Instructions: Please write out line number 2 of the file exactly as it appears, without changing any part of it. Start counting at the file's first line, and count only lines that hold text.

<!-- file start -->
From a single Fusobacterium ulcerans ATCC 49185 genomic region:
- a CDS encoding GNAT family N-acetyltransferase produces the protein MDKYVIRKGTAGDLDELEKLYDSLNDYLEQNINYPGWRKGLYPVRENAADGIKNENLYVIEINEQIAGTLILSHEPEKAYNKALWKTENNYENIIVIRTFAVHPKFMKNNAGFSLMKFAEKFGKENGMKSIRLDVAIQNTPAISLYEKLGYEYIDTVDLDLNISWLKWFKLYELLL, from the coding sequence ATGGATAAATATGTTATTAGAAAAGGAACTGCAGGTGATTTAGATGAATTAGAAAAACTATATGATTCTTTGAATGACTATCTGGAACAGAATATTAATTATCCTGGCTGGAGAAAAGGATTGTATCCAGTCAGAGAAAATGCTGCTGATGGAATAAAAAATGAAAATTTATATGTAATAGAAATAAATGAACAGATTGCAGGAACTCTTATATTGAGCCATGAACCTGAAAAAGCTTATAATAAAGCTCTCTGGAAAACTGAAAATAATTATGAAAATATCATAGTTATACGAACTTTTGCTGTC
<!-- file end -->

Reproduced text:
- a CDS encoding GNAT family N-acetyltransferase produces the protein MDKYVIRKGTAGDLDELEKLYDSLNDYLEQNINYPGWRKGLYPVRENAADGIKNENLYVIEINEQIAGTLILSHEPEKAYNKALWKTENNYENIIVIRTFAVHPKFMKNNAGFSLMKFAEKFGKENGMKSIRLDVAIQNTPAISLYEKLGYEYIDTVDLDLNISWLKWFKLYELLL, from the coding sequence ATGGATAAATATGTTATTAGAAAAGGAACTGCAGGTGATTTAGATGAATTAGAAAAACTATATGATTCTTTGAATGACTATCTGGAACAGAATATTAATTATCCTGGCTGGAGAAAAGGATTGTATCCAGTCAGAGAAAATGCTGCTGATGGAATAAAAAATGAAAATTTATATGTAATAGAAATAAATGAACAGATTGCAGGAACTCTTATATTGAGCCATGAACCTGAAAAAGCTTATAATAAAGCTCTCTGGAAAACTGAAAATAATTATGAAAATATCATAGTTATACGAACTTTTGCTGTC